Congenital Myopathies – causes, side effects and treatments at NaturalPedia.com

Wednesday, February 21, 2018 by

Congenital myopathy is the collective term for a group of muscular disorders that happen during birth or infancy. A characteristic of myopathy is that the disease will result in weakness; thus, an infant with the condition will be described as “floppy,” have difficulty breathing and feeding, and will not be able to catch up with normal milestones such as turning over or standing up.

There are a lot of reasons for a myopathy – this could be anywhere between a problem with the muscle, or the nerve connecting it, to even a problem with the brain. If a case of congenital myopathy is suspected, a neurologist will perform tests to determine the presence of an enzyme called creatine kinase, which is involved in muscle development.

There are seven types of congenital myopathy. These vary in symptoms, complications, treatment options, and outlook.

  • Nemaline myopathy is the most common congenital myopathy. An infant with this case will have difficulty breathing and feeding, and may have skeletal problems in the future such as scoliosis.
  • Myotubular myopathy is a rare condition that only affects boys. There are severe breathing and swallowing difficulties, and many children do not survive infancy. Additionally, osteopenia (weakening of the bones) is also linked with this disorder.
  • Centronuclear myopathy is also rare, and it begins in infancy or early childhood. This is characterized by a  weakening of the arms and legs, droopy eyelids, and problems with eye movements. The condition progresses over time.
  • Central core disease has varied symptoms depending on its severity, as well as the degree of worsening over time. While there is mild floppiness during infancy, delayed milestones, and moderate limb weakness, these do not grow worse over time. However, children with the condition may have severe reactions to general anesthesia.
  • The multi-minicore disease also has different types; however, a common trait to most is a severe weakening of the limbs and scoliosis, together with breathing difficulties.
  • Congenital fiber-type disproportion myopathy is a rare condition that starts with floppiness, then progresses to limb and facial weakness, and breathing problems.
  • Hyaline body myopathy is a disorder that is known by its specific appearance under the microscope of a sample of muscle tissue. However, the symptoms also vary.

Known risk factors and symptoms of congenital myopathies

The condition is attributed to a mutation in the ryanodine receptor (RYR1), and while specific symptoms vary for each type of congenital myopathy, general signs and symptoms include the following.

  • A non-progressive limb weakness, facial weakness, and low muscle tone
  • Decrease movement during infancy and curving of joints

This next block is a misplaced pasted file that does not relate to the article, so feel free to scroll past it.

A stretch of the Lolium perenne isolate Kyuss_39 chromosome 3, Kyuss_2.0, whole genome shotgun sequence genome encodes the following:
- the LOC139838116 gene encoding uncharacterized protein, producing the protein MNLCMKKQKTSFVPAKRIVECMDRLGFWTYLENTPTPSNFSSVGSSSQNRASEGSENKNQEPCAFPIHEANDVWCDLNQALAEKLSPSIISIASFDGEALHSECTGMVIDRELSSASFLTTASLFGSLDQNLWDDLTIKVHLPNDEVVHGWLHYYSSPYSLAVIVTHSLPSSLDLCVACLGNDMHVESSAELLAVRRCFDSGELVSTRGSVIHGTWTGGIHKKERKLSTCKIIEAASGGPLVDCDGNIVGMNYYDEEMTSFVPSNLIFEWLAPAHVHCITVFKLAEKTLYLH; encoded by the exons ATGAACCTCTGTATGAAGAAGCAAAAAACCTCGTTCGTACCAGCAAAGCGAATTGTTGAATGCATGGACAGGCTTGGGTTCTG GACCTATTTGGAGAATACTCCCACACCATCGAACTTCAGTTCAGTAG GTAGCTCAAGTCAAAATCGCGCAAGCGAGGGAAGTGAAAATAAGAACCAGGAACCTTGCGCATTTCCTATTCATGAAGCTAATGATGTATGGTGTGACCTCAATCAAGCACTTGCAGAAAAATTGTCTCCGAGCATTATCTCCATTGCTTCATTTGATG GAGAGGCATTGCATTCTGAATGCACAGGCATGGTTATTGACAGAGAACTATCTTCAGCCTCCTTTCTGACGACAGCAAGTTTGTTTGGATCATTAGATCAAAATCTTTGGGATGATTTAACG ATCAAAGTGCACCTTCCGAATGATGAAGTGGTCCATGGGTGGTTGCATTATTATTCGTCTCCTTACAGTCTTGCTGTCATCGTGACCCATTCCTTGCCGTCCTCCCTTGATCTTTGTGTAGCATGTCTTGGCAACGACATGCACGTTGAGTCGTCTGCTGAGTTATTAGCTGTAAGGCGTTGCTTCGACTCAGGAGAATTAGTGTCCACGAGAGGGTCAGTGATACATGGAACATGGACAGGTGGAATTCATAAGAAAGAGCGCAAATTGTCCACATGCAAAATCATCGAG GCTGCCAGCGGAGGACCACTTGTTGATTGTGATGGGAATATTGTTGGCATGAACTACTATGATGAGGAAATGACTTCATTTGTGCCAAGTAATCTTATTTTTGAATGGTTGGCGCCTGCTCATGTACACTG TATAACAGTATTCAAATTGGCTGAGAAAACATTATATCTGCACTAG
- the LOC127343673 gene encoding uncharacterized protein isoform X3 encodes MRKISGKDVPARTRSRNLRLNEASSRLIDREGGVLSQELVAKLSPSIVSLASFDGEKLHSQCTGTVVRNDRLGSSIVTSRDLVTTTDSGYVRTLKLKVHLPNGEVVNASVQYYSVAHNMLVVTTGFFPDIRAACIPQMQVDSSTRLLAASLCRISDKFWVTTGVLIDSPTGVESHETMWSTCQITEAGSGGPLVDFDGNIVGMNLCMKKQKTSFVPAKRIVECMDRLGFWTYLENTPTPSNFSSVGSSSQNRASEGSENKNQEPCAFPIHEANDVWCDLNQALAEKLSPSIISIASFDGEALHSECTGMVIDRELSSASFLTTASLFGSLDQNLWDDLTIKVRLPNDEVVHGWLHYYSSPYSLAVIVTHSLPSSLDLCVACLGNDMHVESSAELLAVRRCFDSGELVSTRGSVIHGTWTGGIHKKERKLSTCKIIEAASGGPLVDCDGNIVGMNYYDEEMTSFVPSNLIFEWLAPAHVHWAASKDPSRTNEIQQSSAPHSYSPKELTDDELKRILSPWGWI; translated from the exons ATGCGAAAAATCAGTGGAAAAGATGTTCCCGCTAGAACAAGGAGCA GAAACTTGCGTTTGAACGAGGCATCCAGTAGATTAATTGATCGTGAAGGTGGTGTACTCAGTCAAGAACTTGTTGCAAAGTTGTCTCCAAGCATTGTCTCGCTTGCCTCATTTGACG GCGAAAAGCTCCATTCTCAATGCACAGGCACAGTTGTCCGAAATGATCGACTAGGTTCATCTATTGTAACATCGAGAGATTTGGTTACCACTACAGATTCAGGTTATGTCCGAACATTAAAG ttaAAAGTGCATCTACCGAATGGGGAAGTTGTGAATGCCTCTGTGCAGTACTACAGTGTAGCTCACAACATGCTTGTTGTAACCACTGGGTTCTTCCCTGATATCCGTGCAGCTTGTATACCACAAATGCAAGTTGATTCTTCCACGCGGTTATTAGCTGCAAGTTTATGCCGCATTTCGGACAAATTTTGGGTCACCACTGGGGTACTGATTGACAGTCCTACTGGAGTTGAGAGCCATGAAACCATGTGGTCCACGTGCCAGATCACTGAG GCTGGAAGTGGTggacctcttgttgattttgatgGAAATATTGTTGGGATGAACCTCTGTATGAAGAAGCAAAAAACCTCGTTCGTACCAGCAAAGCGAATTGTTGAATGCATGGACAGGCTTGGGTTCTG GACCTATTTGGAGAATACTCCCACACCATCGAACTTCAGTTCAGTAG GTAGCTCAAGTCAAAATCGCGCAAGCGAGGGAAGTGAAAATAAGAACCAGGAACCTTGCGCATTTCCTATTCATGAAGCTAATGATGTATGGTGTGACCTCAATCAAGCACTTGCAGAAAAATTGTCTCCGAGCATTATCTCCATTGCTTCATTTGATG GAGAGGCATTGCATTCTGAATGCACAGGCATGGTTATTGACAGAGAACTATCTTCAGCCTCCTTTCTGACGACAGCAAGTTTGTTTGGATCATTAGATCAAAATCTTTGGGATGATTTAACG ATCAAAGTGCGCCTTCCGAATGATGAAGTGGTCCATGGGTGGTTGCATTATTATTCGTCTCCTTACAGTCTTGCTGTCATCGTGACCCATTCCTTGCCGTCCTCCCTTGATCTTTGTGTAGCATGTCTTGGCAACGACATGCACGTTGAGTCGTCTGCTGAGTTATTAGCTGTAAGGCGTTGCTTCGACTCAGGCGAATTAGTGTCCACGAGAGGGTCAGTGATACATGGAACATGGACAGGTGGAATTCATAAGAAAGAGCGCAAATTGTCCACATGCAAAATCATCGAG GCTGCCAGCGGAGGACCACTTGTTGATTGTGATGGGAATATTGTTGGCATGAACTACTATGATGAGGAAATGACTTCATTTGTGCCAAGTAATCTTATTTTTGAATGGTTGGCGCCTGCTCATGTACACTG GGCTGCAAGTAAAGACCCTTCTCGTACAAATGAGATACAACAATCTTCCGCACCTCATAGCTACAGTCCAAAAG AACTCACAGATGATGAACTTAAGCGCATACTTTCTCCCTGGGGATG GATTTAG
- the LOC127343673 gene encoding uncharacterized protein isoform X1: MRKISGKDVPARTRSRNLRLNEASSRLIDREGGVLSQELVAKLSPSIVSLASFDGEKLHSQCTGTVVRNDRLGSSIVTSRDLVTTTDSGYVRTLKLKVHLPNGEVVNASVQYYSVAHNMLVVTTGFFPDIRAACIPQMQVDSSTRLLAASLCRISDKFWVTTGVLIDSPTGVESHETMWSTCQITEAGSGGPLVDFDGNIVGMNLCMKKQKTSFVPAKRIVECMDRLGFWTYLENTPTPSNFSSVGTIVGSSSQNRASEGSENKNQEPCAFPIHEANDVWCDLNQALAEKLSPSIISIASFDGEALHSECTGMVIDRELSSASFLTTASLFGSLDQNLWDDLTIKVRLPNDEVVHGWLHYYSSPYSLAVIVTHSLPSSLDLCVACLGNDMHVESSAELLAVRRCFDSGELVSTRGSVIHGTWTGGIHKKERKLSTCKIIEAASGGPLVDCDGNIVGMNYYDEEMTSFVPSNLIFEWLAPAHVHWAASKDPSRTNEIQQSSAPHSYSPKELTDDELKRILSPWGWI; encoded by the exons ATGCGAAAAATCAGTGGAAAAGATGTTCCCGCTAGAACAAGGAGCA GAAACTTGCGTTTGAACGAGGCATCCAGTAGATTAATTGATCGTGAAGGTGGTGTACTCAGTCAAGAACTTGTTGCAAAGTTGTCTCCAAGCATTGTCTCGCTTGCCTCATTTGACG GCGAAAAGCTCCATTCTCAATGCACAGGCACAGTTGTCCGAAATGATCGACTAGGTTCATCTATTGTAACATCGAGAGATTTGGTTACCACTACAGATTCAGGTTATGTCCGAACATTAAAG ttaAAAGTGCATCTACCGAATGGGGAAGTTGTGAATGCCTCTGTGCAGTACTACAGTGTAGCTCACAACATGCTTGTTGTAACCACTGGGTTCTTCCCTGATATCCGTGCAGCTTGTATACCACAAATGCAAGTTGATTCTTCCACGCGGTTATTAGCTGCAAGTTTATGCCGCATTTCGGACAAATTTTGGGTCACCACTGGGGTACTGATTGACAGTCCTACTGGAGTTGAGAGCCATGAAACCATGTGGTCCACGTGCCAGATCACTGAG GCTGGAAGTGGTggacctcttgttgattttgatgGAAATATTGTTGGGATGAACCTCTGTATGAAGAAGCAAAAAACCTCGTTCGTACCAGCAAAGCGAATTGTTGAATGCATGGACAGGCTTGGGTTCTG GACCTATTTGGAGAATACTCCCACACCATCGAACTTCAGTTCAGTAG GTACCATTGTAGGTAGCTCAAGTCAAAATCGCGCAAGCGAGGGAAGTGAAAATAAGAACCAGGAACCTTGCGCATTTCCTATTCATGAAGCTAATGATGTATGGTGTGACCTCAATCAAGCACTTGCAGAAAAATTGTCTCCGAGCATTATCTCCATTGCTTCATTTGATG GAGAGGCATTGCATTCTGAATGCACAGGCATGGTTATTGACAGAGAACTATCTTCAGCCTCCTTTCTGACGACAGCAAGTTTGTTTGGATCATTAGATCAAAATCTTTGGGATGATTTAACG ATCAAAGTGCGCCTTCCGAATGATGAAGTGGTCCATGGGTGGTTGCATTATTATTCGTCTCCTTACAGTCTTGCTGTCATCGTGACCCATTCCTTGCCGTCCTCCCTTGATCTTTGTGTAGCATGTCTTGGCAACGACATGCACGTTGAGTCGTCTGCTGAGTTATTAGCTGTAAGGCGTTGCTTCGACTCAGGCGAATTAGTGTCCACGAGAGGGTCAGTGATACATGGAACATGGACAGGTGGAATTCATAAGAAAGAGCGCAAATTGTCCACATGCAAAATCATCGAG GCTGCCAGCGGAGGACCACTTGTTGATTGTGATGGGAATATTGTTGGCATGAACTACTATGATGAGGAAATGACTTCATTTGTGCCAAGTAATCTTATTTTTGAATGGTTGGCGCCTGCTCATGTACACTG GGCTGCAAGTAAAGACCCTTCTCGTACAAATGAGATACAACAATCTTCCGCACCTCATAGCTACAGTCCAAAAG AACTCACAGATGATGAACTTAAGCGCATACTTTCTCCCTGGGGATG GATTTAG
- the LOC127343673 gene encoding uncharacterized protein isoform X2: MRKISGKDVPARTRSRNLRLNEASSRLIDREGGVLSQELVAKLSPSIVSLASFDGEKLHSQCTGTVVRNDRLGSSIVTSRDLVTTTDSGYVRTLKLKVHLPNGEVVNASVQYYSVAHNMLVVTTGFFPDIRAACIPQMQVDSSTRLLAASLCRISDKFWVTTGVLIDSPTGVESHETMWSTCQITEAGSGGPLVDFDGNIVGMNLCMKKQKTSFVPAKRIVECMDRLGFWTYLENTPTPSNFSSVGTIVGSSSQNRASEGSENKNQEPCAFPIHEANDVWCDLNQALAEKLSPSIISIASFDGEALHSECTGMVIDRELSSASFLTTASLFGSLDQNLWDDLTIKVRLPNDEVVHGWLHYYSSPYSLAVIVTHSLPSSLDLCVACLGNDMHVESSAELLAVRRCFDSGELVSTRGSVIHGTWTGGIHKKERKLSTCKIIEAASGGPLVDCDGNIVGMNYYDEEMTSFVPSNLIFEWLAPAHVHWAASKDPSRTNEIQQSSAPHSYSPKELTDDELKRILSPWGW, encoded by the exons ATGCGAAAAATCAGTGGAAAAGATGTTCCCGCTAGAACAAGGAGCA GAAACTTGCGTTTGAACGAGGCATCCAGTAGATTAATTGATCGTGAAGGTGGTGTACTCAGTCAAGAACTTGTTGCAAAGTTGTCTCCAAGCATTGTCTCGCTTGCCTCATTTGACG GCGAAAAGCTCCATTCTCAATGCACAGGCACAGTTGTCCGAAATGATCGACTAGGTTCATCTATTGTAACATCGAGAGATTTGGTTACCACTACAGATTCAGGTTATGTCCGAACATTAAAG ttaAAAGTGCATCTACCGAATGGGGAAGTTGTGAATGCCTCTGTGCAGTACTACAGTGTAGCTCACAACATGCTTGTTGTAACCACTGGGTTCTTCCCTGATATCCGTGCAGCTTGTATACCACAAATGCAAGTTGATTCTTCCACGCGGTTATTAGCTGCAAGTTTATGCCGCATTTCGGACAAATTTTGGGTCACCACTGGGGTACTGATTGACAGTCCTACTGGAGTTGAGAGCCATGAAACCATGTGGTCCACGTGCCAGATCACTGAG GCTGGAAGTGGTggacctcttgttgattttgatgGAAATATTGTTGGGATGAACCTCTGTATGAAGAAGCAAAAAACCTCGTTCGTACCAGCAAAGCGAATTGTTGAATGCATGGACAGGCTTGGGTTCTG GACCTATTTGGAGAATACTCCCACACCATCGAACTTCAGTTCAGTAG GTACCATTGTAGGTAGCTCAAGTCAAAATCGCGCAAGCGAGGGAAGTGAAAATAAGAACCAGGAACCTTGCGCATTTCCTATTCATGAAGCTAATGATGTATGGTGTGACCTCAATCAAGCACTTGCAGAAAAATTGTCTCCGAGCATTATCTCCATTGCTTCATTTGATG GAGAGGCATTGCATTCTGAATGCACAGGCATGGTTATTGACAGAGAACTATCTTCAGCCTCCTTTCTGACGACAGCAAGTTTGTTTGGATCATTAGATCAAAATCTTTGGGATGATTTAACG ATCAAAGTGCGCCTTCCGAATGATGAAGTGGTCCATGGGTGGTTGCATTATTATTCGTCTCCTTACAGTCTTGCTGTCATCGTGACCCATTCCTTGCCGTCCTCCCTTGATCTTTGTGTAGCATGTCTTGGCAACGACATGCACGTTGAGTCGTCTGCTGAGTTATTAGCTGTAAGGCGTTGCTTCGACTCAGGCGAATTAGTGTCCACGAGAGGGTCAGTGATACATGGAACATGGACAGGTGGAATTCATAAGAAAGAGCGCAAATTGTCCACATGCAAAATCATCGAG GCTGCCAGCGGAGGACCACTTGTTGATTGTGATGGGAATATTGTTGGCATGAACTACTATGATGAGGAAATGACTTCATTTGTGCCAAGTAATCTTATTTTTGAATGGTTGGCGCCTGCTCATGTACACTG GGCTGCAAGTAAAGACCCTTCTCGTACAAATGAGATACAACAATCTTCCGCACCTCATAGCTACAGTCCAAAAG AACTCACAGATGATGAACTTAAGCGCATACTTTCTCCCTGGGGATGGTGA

• Skeletal abnormalities like hip dislocation and foot deformities

Severe cases will have a significant weakness in muscle toning, as well as difficulty in breathing.

Body systems affected by congenital myopathies

The condition affects the musculoskeletal system of an infant.

Food items or nutrients that may prevent or relieve congenital myopathies

People who have muscular dystrophy should avoid white bread, sugars, and pasta, according to a study made by the University of Maryland Medical Center. Additionally, here are some recommended food items to help with myopathies.

  • Proteins – These are needed by the body for muscle growth and repair. Eat more lean meat, preferably fish and beans.
  • Green tea – Aside from its antioxidant properties, green tea can help with neurological and cardiovascular health.

Treatment and management options for congenital myopathies

While there is no effective treatment for congenital myopathies, treatment procedures usually involve orthopedic procedures, as well as physical therapy.

Where to learn more

Summary

Congenital myopathy is the collective term for a group of muscular disorders that happen during birth or infancy. There are a lot of reasons for a myopathy – this could be anywhere between a problem with the muscle, or the nerve connecting it, to even a problem with the brain. If a case of congenital myopathy is suspected, a neurologist will perform tests to determine the presence of an enzyme called creatine kinase, which is involved in muscle development.

The condition affects the musculoskeletal system of an infant. While there is no effective treatment for congenital myopathies, treatment procedures usually involve orthopedic procedures, as well as physical therapy.

Sources include:

NINDS.NIH.gov

eMedicine.Medscape.com

LiveStrong.com



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